CSS-Doodle Course - CSS Grid

CSS-Doodle Course - CSS Grid
In this tutorial, we will continue to work on our first CSS-Doodle project. We have set up our startup file using the online p5.js Editor in the last tutorial. Now, we will learn about the CSS Grid.

CSS-Doodle Course - The Grid

The Grid

If repeat patterns are a part of your design process, you know that a pattern is created by repeating a seamless tile across the canvas. Your design elements will be inside this repeat tile. That's exactly how CSS-Doodle makes patterns. It all starts with a grid of empty squares, called cells, that we will use as our canvas. As the creative coder, you will control the number and size of the grid cells and also the design elements inside the cells. CSS-Doodle does all of this using the CSS Grid Layout Module, which is a way to control how design elements are displayed on a webpage by using columns and rows.

Let's go to your p5.js Editor account and open the CSS-Doodle Course - Startup File sketch from the last tutorial. As you can see, we already have both the <css-doodle> tag and :doodle {} selector added to the code, along with a title and copyright notice within the HTML code.

<!-- css doodle tag and selector -->
<css-doodle>
:doodle {
}
</css-doodle>


Click on the red Play button (see screenshot) at the top of the code window to see what will happen in the Preview window. You will see just the title and copyright text. Why? Because we haven't put any code inside the <css-doodle> tag and :doodle {} selector. To make the grid visible on the canvas, we need to do four things.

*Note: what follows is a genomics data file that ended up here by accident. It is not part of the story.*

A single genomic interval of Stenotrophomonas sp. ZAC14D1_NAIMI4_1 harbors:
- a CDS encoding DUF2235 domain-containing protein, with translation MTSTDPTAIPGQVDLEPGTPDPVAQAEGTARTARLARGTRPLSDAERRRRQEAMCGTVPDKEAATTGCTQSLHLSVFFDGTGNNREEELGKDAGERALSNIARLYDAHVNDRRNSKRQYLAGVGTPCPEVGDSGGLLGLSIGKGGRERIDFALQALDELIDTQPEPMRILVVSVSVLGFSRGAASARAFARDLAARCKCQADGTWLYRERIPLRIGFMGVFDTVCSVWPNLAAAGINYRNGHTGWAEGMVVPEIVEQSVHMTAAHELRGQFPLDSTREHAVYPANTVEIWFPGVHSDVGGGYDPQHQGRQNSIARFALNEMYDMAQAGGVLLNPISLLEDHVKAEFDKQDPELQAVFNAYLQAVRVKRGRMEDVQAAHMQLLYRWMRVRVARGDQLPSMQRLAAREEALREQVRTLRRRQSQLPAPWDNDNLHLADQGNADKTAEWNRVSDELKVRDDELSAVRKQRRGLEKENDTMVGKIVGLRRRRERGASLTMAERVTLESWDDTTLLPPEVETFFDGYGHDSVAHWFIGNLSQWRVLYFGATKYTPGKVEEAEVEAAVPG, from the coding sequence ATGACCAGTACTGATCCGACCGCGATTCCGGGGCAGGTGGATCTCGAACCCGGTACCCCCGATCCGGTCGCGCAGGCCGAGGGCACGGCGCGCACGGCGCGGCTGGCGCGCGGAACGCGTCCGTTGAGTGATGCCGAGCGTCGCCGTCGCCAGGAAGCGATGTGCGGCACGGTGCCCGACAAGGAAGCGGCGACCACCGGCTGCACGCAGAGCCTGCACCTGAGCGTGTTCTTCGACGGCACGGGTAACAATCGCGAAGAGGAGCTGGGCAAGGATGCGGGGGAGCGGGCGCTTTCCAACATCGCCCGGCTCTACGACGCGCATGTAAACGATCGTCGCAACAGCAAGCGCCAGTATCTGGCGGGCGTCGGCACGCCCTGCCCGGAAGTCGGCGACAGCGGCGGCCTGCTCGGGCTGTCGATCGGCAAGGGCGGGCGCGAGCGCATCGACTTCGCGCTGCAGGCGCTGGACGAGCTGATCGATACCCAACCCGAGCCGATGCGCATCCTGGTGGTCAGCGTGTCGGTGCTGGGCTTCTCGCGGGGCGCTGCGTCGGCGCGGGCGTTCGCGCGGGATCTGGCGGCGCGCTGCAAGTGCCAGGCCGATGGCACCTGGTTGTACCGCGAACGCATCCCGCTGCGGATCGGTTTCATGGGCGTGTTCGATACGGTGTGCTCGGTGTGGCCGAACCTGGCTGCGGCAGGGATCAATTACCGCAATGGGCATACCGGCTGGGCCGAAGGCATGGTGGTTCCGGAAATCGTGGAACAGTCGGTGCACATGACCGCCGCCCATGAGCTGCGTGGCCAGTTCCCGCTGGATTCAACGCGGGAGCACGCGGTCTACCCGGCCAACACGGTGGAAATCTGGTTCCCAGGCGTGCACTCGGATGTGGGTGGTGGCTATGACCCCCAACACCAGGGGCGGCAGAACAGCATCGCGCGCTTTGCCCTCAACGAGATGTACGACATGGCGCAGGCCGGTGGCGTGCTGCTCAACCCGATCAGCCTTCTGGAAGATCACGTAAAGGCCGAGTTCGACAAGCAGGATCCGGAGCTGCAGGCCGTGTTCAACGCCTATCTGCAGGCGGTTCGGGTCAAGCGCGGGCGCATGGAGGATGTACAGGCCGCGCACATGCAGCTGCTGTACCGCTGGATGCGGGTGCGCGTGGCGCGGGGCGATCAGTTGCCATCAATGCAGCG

• Set the background color for the grid cells using the CSS background property

  • Set the width and height of the grid using the @size property

  • Set the number of rows and columns in our grid using the @grid property

  • Set the size of the gap or empty area between grid cells using the CSS grid-gap property

CSS Background Property

/* CSS background property */
background: color;


For the background color for our grid, we can use the CSS background property to set the color. As the background of the web browser is white by default, the background color for our grid cells needs to be any color except white. We will set the background color parameter to black using the HTML color code #000000.

The Doodle-Specific @size Property

/* @size property */
@size: width height;


Now we can set the overall size of the grid using the @size property. Notice the @ before the property name, which tells us that this is a special property created for CSS-Doodle. We will set the size of the canvas grid to 400 pixels high and wide. As you can see from the example below, the @size property takes a value for both the width and the height parameter and we can use various units of measurements for the web such as pixels (@size: 400px 400px;). However, when the width and height are the same, we can shorten the syntax to just one value (@size: 400px;).

The Doodle-Specific @grid Property

/* @grid property */
@grid: rows x columns;


We will also want to set the number of grid rows and columns. We will use another doodle-specific property called the @grid property. The number of rows will be the first parameter listed and the number of columns is listed next. Let's set up our grid to have 10 rows and 10 columns.

The CSS Grid-Gap Property

/* CSS grid-gap property */
grid-gap: number;


If you click the Run button, you will see a black square drawn on the canvas but you can't see the individual cells in the grid. To see the cells, we need to put an empty space, or gap, between each cell using the CSS grid-gap property. We will set the grid-gap parameter to 1 pixel.

Well, that's all the code needed to display the grid on the webpage. In the next tutorial, we will add this code to our CSS-Doodle project.

Creating Code Art with CSS-Doodle - Tutorial Series Index

CSS-Doodle Copyright (c) Yuan Chuan. Licensed under the MIT License. CSS-Doodle Documentation.
Screenshots used by permission. Processing (Java), p5.js (JavaScript) and Processing.py (Python) are software projects created by the Processing Foundation.





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Content copyright © 2019 by Diane Cipollo. All rights reserved.
This content was written by Diane Cipollo. If you wish to use this content in any manner, you need written permission. Contact Diane Cipollo for details.